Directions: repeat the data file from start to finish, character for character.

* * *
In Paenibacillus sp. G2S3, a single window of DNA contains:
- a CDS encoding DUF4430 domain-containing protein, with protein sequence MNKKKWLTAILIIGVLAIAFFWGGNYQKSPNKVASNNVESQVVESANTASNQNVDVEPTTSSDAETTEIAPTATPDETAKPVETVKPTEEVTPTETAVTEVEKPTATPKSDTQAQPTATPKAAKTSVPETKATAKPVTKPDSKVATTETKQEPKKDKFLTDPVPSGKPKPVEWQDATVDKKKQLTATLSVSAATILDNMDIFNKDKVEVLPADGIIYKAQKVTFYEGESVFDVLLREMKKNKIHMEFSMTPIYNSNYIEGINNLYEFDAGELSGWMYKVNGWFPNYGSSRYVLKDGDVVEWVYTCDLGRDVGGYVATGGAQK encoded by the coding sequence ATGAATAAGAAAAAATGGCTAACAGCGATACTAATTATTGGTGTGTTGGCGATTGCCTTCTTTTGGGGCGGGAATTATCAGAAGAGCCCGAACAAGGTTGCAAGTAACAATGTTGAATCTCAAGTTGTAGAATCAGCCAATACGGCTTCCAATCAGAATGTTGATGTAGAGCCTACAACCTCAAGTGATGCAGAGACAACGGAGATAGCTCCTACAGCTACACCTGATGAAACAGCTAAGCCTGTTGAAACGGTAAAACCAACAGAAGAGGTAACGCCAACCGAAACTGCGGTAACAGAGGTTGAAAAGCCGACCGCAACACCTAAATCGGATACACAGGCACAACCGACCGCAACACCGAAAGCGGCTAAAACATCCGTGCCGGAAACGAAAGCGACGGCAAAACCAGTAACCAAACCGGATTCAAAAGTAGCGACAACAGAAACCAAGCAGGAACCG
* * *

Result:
In Paenibacillus sp. G2S3, a single window of DNA contains:
- a CDS encoding DUF4430 domain-containing protein, with protein sequence MNKKKWLTAILIIGVLAIAFFWGGNYQKSPNKVASNNVESQVVESANTASNQNVDVEPTTSSDAETTEIAPTATPDETAKPVETVKPTEEVTPTETAVTEVEKPTATPKSDTQAQPTATPKAAKTSVPETKATAKPVTKPDSKVATTETKQEPKKDKFLTDPVPSGKPKPVEWQDATVDKKKQLTATLSVSAATILDNMDIFNKDKVEVLPADGIIYKAQKVTFYEGESVFDVLLREMKKNKIHMEFSMTPIYNSNYIEGINNLYEFDAGELSGWMYKVNGWFPNYGSSRYVLKDGDVVEWVYTCDLGRDVGGYVATGGAQK encoded by the coding sequence ATGAATAAGAAAAAATGGCTAACAGCGATACTAATTATTGGTGTGTTGGCGATTGCCTTCTTTTGGGGCGGGAATTATCAGAAGAGCCCGAACAAGGTTGCAAGTAACAATGTTGAATCTCAAGTTGTAGAATCAGCCAATACGGCTTCCAATCAGAATGTTGATGTAGAGCCTACAACCTCAAGTGATGCAGAGACAACGGAGATAGCTCCTACAGCTACACCTGATGAAACAGCTAAGCCTGTTGAAACGGTAAAACCAACAGAAGAGGTAACGCCAACCGAAACTGCGGTAACAGAGGTTGAAAAGCCGACCGCAACACCTAAATCGGATACACAGGCACAACCGACCGCAACACCGAAAGCGGCTAAAACATCCGTGCCGGAAACGAAAGCGACGGCAAAACCAGTAACCAAACCGGATTCAAAAGTAGCGACAACAGAAACCAAGCAGGAACCG